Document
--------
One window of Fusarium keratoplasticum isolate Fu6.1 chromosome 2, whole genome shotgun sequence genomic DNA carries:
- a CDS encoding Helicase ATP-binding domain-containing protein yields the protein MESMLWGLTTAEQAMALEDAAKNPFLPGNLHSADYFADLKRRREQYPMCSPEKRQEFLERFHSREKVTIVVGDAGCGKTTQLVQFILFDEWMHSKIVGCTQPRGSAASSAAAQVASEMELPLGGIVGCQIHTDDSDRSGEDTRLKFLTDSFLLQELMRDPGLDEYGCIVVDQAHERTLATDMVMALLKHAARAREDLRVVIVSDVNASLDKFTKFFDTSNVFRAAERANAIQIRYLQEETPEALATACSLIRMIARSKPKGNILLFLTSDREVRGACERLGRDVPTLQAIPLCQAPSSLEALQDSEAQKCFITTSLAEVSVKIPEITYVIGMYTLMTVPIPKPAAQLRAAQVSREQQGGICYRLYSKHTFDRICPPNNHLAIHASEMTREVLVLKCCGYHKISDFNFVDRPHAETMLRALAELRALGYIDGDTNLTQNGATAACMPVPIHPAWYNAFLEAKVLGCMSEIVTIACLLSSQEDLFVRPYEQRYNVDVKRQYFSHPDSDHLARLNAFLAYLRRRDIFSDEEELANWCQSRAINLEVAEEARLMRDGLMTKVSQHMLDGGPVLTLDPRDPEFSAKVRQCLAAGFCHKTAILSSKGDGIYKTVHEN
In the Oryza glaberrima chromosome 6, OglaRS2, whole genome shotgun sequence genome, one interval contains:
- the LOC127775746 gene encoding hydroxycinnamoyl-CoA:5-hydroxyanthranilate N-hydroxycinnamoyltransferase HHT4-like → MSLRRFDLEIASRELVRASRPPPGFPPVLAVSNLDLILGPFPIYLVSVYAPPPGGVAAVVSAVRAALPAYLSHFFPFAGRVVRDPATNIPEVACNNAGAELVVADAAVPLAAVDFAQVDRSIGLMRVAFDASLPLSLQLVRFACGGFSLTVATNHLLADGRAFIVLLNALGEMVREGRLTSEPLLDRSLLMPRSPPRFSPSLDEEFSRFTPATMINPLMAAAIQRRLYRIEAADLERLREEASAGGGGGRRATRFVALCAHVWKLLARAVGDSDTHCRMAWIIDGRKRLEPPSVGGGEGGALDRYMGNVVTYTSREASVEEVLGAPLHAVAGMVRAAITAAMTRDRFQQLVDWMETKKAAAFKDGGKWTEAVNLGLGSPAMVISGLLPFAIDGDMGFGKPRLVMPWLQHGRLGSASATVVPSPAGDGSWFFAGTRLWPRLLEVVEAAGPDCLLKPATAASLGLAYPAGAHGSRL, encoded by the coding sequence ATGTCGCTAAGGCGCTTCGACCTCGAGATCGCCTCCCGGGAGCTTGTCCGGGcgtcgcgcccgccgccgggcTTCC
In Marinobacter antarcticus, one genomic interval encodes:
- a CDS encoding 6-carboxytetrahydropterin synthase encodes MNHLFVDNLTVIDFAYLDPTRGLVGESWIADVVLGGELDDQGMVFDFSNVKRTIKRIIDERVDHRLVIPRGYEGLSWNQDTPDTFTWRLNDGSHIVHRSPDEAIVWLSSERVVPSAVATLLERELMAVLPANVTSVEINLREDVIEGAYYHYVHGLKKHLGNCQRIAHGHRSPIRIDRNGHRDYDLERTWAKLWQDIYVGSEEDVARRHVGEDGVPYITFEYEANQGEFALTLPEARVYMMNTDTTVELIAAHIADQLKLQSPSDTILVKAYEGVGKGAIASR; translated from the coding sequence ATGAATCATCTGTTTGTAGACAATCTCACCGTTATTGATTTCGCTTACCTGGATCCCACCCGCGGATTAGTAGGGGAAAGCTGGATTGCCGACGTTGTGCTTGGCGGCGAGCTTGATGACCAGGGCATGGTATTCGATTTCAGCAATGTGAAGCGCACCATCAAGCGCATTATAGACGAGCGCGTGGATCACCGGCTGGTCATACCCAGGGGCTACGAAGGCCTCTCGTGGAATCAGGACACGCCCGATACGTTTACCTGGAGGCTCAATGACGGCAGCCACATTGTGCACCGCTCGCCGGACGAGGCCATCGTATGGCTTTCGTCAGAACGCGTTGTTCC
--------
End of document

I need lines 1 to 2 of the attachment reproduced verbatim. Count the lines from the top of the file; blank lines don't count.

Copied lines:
One window of Fusarium keratoplasticum isolate Fu6.1 chromosome 2, whole genome shotgun sequence genomic DNA carries:
- a CDS encoding Helicase ATP-binding domain-containing protein yields the protein MESMLWGLTTAEQAMALEDAAKNPFLPGNLHSADYFADLKRRREQYPMCSPEKRQEFLERFHSREKVTIVVGDAGCGKTTQLVQFILFDEWMHSKIVGCTQPRGSAASSAAAQVASEMELPLGGIVGCQIHTDDSDRSGEDTRLKFLTDSFLLQELMRDPGLDEYGCIVVDQAHERTLATDMVMALLKHAARAREDLRVVIVSDVNASLDKFTKFFDTSNVFRAAERANAIQIRYLQEETPEALATACSLIRMIARSKPKGNILLFLTSDREVRGACERLGRDVPTLQAIPLCQAPSSLEALQDSEAQKCFITTSLAEVSVKIPEITYVIGMYTLMTVPIPKPAAQLRAAQVSREQQGGICYRLYSKHTFDRICPPNNHLAIHASEMTREVLVLKCCGYHKISDFNFVDRPHAETMLRALAELRALGYIDGDTNLTQNGATAACMPVPIHPAWYNAFLEAKVLGCMSEIVTIACLLSSQEDLFVRPYEQRYNVDVKRQYFSHPDSDHLARLNAFLAYLRRRDIFSDEEELANWCQSRAINLEVAEEARLMRDGLMTKVSQHMLDGGPVLTLDPRDPEFSAKVRQCLAAGFCHKTAILSSKGDGIYKTVHEN